I wouldn't say useless, but certainly not safe from the NSA.

Quote:

Originally Posted by tangle (Post 5023137)
Here is a quote from the Delcaration of Independence that you might find interesting. Notice how Thomas Jefferson used the words right and duty.

Yeah, he too would be in Guantanamo if here were alive today.

kooru 09-07-2013 02:49 AM

So to be totally anonymous and safe, the only solution is no connection in internet.

dugan 09-07-2013 04:16 AM

I think the "totally anonymous and safe" part might be a stretch. Internet traffic is only one of the communications channels that the NSA is (supposed to be) monitoring.

Also, I don't know what "terrorists" this is meant to catch, because Bin Laden was communicating exclusively via hand-couriered letters.

H_TeXMeX_H 09-07-2013 08:59 AM

New Jersey Congressman Seeks To Bar NSA Backdoors In Encryption
http://politics.slashdot.org/story/1...-in-encryption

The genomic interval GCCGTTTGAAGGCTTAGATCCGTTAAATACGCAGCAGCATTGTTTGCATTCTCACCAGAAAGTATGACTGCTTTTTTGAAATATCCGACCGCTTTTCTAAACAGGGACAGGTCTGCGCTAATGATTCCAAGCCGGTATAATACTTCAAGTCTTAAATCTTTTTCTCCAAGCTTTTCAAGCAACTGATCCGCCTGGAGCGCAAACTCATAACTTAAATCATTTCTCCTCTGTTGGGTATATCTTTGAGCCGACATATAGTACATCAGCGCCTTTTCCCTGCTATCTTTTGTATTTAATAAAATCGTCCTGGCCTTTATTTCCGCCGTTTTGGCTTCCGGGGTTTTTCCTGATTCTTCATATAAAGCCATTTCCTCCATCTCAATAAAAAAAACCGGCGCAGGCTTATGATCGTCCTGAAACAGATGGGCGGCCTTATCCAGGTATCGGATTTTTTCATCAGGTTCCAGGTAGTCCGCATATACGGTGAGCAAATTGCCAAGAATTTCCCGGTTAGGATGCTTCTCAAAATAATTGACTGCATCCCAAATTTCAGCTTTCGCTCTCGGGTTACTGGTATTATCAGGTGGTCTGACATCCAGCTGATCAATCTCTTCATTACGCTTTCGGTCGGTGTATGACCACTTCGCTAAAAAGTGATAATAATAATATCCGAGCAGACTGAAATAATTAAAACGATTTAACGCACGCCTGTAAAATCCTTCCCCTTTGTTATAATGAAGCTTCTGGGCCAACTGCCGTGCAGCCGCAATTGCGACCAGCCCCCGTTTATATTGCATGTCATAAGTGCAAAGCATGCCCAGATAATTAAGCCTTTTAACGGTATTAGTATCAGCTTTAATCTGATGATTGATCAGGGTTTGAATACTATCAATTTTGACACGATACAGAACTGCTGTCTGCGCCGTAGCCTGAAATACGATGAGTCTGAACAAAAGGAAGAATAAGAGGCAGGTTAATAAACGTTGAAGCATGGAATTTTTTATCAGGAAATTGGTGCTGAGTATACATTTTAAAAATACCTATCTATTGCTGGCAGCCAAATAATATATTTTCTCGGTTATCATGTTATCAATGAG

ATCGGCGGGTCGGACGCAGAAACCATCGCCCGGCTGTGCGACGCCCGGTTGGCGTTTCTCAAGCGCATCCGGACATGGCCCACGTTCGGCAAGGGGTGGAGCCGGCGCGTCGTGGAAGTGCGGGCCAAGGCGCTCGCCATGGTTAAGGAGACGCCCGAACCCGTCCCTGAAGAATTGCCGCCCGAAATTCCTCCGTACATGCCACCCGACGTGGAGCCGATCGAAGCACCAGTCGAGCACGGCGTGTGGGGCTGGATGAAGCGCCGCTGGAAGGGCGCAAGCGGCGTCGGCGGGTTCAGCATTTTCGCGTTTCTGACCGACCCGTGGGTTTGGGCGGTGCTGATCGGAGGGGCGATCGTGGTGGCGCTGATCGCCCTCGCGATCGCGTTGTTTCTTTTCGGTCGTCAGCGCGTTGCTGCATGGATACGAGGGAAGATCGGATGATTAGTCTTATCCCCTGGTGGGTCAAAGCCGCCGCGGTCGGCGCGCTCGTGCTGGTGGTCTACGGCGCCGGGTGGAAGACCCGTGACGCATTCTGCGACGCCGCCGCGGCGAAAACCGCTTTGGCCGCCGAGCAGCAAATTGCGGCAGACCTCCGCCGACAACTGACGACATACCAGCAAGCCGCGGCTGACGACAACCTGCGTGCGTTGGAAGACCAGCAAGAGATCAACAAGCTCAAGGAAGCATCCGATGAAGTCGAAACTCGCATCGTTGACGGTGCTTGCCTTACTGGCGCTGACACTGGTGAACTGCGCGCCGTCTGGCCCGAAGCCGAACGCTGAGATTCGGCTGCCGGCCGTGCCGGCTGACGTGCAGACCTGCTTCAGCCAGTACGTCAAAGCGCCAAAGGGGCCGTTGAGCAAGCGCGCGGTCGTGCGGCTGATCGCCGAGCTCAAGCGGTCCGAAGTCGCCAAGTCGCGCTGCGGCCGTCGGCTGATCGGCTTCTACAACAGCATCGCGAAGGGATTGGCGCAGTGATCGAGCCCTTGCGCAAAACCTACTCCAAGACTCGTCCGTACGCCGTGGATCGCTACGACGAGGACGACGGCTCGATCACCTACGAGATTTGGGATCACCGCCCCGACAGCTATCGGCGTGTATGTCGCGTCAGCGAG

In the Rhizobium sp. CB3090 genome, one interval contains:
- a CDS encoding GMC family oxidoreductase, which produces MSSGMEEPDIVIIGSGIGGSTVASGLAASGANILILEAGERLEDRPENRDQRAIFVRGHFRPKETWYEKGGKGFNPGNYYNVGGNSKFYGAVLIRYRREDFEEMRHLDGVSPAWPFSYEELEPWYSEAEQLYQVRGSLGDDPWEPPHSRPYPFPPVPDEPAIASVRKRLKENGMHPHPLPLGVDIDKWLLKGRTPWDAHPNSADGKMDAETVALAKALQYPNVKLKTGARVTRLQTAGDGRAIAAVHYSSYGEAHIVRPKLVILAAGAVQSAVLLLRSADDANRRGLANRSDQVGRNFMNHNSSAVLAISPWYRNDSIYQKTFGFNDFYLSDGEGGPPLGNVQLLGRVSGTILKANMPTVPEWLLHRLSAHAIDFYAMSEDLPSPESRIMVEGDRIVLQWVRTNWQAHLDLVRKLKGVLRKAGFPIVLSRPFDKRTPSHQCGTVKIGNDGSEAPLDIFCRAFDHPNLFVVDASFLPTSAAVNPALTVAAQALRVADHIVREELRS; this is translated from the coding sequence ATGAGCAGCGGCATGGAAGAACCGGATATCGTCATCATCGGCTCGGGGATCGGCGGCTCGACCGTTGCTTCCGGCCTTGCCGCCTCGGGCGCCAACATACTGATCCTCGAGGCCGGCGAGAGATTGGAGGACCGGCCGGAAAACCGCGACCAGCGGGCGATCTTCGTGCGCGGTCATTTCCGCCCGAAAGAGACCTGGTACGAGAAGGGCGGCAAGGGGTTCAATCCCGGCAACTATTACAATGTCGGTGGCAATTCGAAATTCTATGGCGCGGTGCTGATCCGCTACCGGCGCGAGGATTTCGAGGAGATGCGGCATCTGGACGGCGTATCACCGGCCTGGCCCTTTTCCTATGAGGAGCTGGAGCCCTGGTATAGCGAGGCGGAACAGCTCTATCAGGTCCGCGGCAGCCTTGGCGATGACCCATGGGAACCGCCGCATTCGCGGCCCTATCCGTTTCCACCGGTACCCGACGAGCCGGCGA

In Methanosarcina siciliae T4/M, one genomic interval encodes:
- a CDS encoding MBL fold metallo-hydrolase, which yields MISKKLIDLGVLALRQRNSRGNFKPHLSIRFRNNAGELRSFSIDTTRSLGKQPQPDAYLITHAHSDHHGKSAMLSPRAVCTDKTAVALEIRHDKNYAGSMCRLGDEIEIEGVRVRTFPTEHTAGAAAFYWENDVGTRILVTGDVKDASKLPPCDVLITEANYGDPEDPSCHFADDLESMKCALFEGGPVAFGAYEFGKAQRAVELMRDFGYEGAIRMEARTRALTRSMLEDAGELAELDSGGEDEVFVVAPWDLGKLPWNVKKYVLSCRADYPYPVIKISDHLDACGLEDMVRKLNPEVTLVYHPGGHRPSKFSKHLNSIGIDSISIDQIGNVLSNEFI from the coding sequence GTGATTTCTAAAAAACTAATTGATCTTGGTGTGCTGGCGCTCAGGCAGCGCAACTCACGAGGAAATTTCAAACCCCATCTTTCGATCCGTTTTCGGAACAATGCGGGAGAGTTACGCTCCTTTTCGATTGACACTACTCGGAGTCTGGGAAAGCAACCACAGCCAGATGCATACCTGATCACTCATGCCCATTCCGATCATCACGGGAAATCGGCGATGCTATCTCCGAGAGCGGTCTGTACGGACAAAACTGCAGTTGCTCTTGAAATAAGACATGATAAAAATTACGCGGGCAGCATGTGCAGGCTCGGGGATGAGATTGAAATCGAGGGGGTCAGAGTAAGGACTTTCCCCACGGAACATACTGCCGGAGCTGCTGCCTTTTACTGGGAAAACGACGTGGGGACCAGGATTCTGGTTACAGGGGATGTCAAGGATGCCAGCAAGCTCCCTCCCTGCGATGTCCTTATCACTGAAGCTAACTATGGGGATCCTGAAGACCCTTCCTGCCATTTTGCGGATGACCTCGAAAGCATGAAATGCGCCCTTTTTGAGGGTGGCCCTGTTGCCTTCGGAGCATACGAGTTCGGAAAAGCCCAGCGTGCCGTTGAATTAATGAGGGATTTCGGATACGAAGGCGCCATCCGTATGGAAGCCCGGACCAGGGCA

H_TeXMeX_H 09-08-2013 02:53 AM

John Gilmore Analyzes NSA Obstruction of Crypto In IPSEC
http://linux.slashdot.org/story/13/0...rypto-in-ipsec
Quote:

"In a recent article posted on the cryptography mailing list, long time civil libertarian and free software entrepreneur John Gilmore has analyzed possible NSA obstruction of cryptography in IPSEC. He suggests that packet processing in the Linux kernel had been obstructed by one kernel developer. Gilmore suggests that the NSA has been plotting against strong cryptography on mobile phones."

tangle 09-08-2013 10:05 AM

Is it still safe to use SSH and AES?

H_TeXMeX_H 09-08-2013 10:25 AM

AES was developed with the "help" of the NSA, so you won't find me going anywhere near it.

tangle 09-08-2013 10:28 AM

Is there a list of encryption algorithms that have been compromised?

H_TeXMeX_H 09-08-2013 10:51 AM

NSA Can Spy On Data From Smart Phones, Including Blackberry
http://yro.slashdot.org/story/13/09/...ing-blackberry

As for encryption algorithms that have been compromised, you need to look at each one.

Personally, I would look for ones that have not been compromised, but that have been thoroughly used and analyzed. And, of course, not developed with the "help" of the NSA. I currently recommend twofish, but that's not to say that the NSA can't crack it.